Milton Keynes could stop sharing healthcare services with Bedfordshire after 'cop out' review

    Thursday, February 7th, 2019 8:06pm

    By David Tooley - Local Democracy Reporter @TooleyMedia

    NHS and community leaders in Milton Keynes are divided on whether health services in the city should exit a partnership with Bedfordshire and Luton after only two years.

    In December the NHS nationally asked for a review of the case for moving the MK health system from a partnership including Bedfordshire, Luton and Milton Keynes (BLMK) to another one with Buckinghamshire, Oxfordshire and Berkshire (BOB).

    A move to examine the case for change was supported by the MK Health and Wellbeing Board, which includes councillors, representatives of the health service, and MK Hospital.

    However, the Board, which met on Wednesday (Feb 6), was divided on a decision that has been taken not to take the review any further.

    A letter,  sent by BLMK but involving BOB, reads: “On balance, we have recommended that rather than persist with looking at the case for a boundary change, instead the focus should be on clarifying those issues which the current configuration gives rise to for some partners and working through how best these can be mitigated or addressed, short of cultural change.”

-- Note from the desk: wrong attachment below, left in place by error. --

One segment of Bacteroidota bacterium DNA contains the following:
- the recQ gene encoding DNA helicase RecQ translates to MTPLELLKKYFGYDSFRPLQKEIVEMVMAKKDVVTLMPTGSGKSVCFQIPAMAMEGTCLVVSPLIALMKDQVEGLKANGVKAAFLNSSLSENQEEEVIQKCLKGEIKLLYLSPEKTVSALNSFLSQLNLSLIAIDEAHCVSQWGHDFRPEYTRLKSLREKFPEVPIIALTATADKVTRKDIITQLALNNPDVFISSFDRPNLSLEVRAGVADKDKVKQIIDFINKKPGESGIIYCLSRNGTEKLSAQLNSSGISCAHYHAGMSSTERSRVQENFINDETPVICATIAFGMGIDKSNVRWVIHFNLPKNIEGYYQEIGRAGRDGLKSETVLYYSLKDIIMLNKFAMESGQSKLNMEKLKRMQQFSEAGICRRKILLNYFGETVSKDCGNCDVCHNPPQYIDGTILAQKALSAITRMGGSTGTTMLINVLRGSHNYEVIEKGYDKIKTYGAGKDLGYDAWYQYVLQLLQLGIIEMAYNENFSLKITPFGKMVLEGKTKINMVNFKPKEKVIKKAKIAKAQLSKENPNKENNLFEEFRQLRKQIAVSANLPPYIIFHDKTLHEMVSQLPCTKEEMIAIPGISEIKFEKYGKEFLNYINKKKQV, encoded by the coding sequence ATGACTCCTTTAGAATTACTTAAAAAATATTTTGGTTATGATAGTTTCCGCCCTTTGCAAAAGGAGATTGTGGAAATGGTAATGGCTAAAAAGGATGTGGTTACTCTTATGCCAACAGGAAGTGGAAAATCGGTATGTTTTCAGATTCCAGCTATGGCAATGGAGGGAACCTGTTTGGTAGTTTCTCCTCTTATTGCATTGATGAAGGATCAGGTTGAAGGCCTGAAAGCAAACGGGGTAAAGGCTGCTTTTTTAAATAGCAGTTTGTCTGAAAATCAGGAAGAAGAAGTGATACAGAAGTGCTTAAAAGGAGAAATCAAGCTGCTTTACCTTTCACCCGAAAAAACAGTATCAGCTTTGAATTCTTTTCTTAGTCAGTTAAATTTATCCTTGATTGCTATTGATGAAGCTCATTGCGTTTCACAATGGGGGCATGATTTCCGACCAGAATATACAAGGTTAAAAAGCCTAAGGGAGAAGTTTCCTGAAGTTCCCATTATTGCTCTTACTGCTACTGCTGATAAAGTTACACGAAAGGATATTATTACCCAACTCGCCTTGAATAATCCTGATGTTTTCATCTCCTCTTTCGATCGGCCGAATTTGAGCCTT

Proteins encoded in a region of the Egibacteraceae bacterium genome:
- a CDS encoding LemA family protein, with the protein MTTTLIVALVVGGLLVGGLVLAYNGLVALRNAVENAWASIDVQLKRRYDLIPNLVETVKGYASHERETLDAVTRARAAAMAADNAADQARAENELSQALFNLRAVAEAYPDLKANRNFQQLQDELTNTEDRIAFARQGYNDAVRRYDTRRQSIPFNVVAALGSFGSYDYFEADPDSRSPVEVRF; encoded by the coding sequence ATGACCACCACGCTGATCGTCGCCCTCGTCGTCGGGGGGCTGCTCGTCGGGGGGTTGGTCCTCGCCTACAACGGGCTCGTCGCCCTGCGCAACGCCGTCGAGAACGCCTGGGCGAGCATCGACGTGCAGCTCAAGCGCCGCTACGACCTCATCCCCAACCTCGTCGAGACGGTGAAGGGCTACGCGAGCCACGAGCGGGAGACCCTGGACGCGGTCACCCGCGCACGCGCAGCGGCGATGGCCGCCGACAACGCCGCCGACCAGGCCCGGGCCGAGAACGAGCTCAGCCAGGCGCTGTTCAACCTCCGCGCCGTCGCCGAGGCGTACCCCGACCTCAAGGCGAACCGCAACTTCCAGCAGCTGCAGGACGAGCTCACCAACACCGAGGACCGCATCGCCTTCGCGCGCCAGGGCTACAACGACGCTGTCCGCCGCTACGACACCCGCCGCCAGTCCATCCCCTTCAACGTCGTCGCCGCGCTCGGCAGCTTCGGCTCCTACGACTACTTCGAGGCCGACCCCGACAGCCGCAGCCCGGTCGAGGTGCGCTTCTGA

The letter also pointed out that because there is such a difference of opinion, “the prospect of a consensus for any solution was remote.”

    It added that if MK moved out of the partnership, it would mean Bedfordshire and Luton would need to become part of another strategic transformation partnership, which would be impossible within a short time frame.

    Members of the Health and Wellbeing Board were divided on the issue of which solution would be in the best interests of the people of Milton Keynes.

    On the one hand was Board vice-chairman, Bletchley-based GP Dr Nicola Smith, who chairs Milton Keynes Clinical Commissioning Board. Her opinion was that such a move would distract from important patient issues like children self-harming to concentrate on a matter of process.

    Joe Harrison, chief executive of Milton Keynes University Hospital, sits on the other side of the fence. He said: “I find the principle of agreeing to the review and then unilaterally dropping it quite challenging.”

    Many patients from Milton Keynes use health services in Buckinghamshire, so a move to BOB may be able to provide better services for them.

    Supt Yvette Hitch, the police commander for Milton Keynes, said: “It should be about the impact on the residents of Milton Keynes.” She said ending the review in the manner it had been was a “cop out”.

    Cllr Alex Walker, leader of the Conservative Group on MK Council, said he shared Yvette’s concerns, adding that “we still want to go ahead with the review.”

    And Lib Dem leader Cllr Douglas McCall, said: “It looks like they have put it in the too difficult box, someone has said ‘I can’t be bothered’. It is a pathetic response, really.”

    Cllr Alice Jenkins said she would be taking the issue to a council scrutiny committee that she chairs. “We will have a look at it,” she said.

    The Board decided to circulate a draft letter to all members in an attempt to formulate a response.

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